WASHINGTON — Boeing on Wednesday disclosed more bad news on the KC-46 program: The company will have to eat another $329 million as a result of cost overruns.

Under the terms of its fixed-price deal with the U.S. Air Force, Boeing must pay out of pocket for any expenses over the $4.9 billion contract value. That agreement has been a tough pill for Boeing to swallow, as the company has now had to cough up about $2.9 billion in pretax fees — or about $1.9 billion after tax — as delays and cost overruns mount.

There are signs another missed milestone may be on the way.

Over the past year, Boeing has remained adamant that it can deliver the first KC-46 aircraft by the end of 2017 — although the Air Force believes it will be later, likely next spring.

Asked by Defense News whether the company still believes it can hit that deadline, Boeing spokesman Chick Ramey demurred.

“We’re working with the Air Force on the schedule and expect to deliver the first 18 tankers in 2018,” he said. Regarding a contractual obligation to deliver 18 certified KC-46s and nine refueling pods, “we remain on track for late next year.”

According to the company, Wednesday’s cost overrun was driven by “incorporating changes into initial production aircraft as we progress through late-stage testing and the certification process.”

Speaking to reporters on Wednesday, Boeing CEO Dennis Muilenburg provided few details about the underlying cause of the cost overrun and instead downplayed the impact of the repeated penalties on the long-term health of the program.

“We remain very confident,” he said. “The opportunity is measured in hundreds of aircraft. We expect this to be a long-term production and support franchise, one that will add tremendous value for our customers, and the need for the new tankers is very clear. So the fundamentals for the program are strong, the long-term value proposition is very strong.”

The $329 million charge is split between Boeing’s defense business unit, which took on $73 million of the overrun, and its commercial segment, which took on the remainder.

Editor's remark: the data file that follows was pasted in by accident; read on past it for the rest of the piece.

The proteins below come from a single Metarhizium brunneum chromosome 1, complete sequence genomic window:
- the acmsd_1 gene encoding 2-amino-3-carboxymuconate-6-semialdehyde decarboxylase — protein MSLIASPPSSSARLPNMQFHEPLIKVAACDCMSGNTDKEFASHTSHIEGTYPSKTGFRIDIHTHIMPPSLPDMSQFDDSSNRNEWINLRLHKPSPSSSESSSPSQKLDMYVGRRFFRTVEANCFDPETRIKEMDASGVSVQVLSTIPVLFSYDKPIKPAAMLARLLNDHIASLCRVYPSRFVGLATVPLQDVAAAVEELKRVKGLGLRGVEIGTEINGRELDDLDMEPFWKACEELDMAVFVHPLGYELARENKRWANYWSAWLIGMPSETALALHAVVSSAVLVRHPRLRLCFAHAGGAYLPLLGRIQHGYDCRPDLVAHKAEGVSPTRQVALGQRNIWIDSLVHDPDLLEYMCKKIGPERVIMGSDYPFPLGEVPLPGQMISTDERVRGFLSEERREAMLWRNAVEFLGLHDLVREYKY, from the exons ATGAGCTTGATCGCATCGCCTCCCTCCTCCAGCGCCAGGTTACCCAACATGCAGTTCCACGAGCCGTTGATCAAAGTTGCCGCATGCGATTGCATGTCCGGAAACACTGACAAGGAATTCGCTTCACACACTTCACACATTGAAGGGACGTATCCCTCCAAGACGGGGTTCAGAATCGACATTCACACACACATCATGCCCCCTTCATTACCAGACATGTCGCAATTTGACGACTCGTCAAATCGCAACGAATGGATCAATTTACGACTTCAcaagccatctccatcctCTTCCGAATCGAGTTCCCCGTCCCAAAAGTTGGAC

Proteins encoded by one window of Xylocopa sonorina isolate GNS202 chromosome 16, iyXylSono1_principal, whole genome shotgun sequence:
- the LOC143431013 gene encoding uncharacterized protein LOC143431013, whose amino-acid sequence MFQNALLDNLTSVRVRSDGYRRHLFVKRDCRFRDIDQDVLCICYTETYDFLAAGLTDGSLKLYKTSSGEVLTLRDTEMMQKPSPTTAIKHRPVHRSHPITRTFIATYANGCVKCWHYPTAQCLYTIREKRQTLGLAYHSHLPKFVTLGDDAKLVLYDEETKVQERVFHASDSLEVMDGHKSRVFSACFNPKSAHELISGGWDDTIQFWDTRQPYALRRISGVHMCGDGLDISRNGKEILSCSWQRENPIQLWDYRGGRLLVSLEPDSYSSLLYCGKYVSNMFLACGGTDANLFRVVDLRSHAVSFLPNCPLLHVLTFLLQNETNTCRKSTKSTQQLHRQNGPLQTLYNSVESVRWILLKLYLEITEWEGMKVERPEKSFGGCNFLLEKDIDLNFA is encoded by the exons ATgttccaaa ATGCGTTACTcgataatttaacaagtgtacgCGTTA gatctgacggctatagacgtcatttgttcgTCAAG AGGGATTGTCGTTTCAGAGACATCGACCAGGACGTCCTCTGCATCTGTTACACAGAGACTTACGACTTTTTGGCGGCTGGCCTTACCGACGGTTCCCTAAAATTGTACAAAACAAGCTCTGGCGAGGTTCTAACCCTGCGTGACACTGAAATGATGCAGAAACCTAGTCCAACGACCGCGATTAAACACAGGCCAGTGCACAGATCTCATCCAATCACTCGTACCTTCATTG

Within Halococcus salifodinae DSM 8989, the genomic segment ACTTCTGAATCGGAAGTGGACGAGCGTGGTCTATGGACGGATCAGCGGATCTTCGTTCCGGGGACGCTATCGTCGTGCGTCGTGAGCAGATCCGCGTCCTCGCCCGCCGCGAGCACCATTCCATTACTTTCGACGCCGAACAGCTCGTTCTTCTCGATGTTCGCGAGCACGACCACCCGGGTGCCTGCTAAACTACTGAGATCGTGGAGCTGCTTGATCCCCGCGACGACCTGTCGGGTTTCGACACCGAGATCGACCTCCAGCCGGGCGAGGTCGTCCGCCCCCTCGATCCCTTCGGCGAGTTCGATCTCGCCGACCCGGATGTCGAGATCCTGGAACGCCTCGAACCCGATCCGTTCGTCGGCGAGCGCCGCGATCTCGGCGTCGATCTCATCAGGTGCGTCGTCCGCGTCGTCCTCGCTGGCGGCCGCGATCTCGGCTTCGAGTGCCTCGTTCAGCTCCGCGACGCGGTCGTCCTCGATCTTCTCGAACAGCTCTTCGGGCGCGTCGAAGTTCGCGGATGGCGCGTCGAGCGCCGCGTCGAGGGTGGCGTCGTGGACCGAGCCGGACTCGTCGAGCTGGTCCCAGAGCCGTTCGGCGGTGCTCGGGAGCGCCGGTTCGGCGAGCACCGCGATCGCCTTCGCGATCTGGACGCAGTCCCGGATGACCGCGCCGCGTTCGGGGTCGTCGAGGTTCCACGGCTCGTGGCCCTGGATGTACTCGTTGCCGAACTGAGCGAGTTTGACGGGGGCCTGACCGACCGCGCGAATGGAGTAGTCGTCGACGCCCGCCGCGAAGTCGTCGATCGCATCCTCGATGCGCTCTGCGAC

In January, when the company announced a $201 million charge on the tanker, Muilenburg gave a similar reason for the charges. In 2014, the U.S. Federal Aviation Administration discovered that certain wiring bundles in early production aircraft did not meet military requirements, so Boeing had to rework aircraft so redundant groups of wiring were not bundled together.

Although Boeing cited the modifications to initial production as the cause of cost growth, the company has had numerous technical problems sprout up over the past several months. Most critically, the Air Force has noted numerous events where the KC-46 boom scraped the surface of aircraft — a deficiency that could possibly cause the tankers to peel away the low-observable coatings of stealth aircraft like the B-2, F-22 and F-35.

Brig. Gen. Donna Shipton, the Air Force’s program executive officer for tankers, told reporters in September that the service will do testing and analysis to better understand the root cause and prove out its hypothesis that “undetected contact” is happening at a higher rate than in the legacy fleet.

However, the timeline for resolving the problem is still up in the air, as is whether the Air Force will accept KC-46 aircraft if the issue has not been solved.

Muilenburg said that despite the challenging development program, Boeing is closing in on the finish line. The company has completed more than 2,000 hours of flight testing with six tankers, and about 80 percent of flight test requirements have been completed.

“While we’ve had some issues that have occurred during flight tests that are normal to tanker testing, like the boom scraping issue … these are not unusual items, and I can tell you the feedback we’ve heard from the customers flying the airplanes is that the airplanes are flying well and the controllability of the boom is excellent,” he said.

“The challenges we’re having right now are related to just implementing just final detailed changes on the aircraft to get them to a final certification standard,” he said. “These are not unusual, but we do have a lot of airplanes flowing concurrently through the production system.”